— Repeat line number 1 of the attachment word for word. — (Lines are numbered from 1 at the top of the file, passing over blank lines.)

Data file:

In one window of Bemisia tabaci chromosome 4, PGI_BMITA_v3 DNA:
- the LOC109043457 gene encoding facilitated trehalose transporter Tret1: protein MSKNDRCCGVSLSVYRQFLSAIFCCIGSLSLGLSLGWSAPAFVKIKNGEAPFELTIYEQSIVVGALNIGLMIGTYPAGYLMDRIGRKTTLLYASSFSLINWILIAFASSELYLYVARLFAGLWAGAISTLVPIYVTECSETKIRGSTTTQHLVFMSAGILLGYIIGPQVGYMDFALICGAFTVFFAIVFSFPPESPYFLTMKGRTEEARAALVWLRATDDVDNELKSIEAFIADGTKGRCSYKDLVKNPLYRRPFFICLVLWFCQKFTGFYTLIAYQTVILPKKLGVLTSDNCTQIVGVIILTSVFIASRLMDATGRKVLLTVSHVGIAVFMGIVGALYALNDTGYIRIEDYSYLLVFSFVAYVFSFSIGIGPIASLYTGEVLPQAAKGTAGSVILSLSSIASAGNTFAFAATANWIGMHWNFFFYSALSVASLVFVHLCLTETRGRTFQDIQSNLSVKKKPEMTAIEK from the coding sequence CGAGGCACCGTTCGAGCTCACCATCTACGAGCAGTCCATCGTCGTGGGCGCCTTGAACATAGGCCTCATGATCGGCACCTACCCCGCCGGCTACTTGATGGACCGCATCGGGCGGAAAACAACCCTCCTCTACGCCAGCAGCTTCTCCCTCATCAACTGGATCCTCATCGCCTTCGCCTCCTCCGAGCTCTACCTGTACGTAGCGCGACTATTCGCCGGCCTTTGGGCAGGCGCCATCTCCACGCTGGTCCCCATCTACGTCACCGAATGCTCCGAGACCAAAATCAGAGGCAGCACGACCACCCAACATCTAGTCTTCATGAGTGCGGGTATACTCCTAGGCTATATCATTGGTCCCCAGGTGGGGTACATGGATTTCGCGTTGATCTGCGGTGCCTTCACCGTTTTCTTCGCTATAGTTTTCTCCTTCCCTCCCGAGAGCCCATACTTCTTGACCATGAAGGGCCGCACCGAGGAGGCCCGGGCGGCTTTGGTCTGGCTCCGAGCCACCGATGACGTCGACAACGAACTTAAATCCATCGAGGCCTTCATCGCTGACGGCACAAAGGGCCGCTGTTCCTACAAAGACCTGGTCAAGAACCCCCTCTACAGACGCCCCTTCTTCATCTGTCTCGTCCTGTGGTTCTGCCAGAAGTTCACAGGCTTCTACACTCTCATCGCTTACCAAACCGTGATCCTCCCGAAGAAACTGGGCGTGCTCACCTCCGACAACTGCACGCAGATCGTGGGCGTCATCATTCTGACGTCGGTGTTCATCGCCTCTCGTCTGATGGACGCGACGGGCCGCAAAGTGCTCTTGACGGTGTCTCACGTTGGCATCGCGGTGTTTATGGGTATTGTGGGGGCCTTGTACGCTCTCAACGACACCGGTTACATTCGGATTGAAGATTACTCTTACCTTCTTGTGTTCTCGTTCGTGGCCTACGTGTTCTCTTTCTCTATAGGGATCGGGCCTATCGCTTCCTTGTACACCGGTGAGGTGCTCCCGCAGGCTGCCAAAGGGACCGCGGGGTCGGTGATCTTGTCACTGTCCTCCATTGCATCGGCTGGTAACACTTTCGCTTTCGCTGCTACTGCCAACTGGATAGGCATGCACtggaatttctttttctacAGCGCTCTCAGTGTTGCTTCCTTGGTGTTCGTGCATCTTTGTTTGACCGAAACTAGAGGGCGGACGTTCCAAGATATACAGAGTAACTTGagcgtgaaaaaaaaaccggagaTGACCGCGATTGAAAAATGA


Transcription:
In one window of Bemisia tabaci chromosome 4, PGI_BMITA_v3 DNA: